The Association of Car Importers in Lebanon (AIA) recently shared its automotive report in which it explains that “As a result of the dramatic Beirut Port Explosion on 4/8/2020, the damages that importers of new cars incurred in their properties are estimated at tens of millions of dollars which will lead to the closing down of a number of companies and to the licensing of a large number of their employees and workers”.
In details, the total number of newly registered cars slumped by 72.92% year-on-year (y-o-y) to reach 6,101 cars by November 2020 compared to the 22,528 registered cars in the first eleven months of 2019. This drop in the number of registered cars was mainly due to the 73.21% yearly fall in the number of newly registered passenger cars to 5,702 and the 67.90% decline in newly registered commercial vehicles to 399 by November 2020.
The economy is struck by the combination of the currency crisis, Covid-19, and keen political and social instability. In fact, the decreasing value of the Lebanese pound against the US dollars led to deterioration in Lebanese purchasing power and a general drop in imports, especially for the car sector. Lebanese people are prioritizing their expenses, as changing or buying a new car is not an easy option anymore, noting also that Lebanese banks are not providing loans to customers.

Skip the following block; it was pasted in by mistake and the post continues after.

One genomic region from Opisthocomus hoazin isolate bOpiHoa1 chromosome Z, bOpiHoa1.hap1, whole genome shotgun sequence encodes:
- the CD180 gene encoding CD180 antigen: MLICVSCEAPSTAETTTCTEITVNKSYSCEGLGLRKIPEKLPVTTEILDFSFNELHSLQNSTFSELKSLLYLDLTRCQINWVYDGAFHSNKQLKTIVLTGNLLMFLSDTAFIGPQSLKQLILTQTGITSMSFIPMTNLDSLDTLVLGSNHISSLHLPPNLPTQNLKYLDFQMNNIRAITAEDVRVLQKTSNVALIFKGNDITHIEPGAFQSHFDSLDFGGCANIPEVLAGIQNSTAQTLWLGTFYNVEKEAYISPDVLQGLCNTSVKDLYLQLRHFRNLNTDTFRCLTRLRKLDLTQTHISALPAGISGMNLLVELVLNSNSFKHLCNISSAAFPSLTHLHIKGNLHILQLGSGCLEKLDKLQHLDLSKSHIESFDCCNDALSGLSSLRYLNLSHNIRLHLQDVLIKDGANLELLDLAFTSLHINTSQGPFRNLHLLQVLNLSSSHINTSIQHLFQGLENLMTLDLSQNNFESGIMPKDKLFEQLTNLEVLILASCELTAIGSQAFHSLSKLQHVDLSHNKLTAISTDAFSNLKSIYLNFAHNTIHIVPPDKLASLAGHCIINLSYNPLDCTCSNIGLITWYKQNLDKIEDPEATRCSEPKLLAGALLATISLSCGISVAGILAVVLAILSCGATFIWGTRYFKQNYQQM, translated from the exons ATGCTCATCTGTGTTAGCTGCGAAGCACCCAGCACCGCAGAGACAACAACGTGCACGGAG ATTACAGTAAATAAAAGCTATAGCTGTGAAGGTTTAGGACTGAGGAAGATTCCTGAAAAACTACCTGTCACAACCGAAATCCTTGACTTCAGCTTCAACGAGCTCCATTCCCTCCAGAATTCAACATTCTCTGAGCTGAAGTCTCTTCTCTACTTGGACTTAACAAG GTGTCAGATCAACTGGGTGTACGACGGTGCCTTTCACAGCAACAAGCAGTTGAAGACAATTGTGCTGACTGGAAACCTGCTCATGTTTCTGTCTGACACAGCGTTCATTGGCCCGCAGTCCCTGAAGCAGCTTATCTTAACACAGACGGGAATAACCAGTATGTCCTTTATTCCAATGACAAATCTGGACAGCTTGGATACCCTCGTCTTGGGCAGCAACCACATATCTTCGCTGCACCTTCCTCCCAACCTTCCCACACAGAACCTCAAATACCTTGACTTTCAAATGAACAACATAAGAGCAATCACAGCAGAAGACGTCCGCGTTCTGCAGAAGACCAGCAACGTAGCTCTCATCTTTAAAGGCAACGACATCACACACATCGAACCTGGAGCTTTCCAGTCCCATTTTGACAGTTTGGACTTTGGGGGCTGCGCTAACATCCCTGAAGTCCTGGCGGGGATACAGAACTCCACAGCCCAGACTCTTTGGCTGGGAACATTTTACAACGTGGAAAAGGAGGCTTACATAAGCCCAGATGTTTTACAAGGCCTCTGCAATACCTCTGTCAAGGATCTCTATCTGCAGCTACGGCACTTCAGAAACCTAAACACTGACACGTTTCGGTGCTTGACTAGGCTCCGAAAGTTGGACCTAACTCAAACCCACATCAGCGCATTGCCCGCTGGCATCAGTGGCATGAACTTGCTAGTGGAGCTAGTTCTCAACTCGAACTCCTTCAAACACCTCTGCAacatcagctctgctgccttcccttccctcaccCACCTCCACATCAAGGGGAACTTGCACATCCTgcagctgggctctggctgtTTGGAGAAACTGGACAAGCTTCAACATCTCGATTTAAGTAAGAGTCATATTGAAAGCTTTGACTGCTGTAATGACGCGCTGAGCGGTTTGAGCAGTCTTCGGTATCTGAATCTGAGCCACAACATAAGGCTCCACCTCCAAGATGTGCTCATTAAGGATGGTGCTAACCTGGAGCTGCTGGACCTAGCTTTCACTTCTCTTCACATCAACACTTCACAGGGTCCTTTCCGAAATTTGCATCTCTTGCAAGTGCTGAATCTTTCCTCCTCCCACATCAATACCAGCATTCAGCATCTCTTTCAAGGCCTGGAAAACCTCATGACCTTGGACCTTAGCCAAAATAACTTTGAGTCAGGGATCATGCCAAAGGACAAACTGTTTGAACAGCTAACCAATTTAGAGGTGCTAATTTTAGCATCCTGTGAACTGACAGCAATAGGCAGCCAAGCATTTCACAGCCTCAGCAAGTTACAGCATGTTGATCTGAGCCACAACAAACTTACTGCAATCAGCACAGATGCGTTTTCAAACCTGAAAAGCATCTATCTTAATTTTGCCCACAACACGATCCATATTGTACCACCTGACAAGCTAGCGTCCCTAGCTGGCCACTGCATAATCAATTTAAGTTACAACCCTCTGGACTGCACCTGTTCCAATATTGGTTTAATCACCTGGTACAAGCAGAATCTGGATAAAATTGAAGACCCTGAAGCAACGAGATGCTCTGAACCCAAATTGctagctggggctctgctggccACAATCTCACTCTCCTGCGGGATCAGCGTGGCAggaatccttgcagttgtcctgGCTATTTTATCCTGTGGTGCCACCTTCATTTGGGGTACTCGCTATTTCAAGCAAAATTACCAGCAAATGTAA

In addition, and while the government is aiming to remove subsidies on several items including fuel, we expect a further deterioration in car sales in the coming months, as the cost of owning a car will increase dramatically.
The report also showcases the consequent drop in taxes paid by the Car Importer companies. The taxes fell from $265M in 2018 to less than $33M in 2020 paid to the State treasury.
It is worth mentioning that the AIA refrained from sharing detailed statistics on the sales of cars, but emphasized the above clarifications regarding the industry.
Growth of Registered Cars by November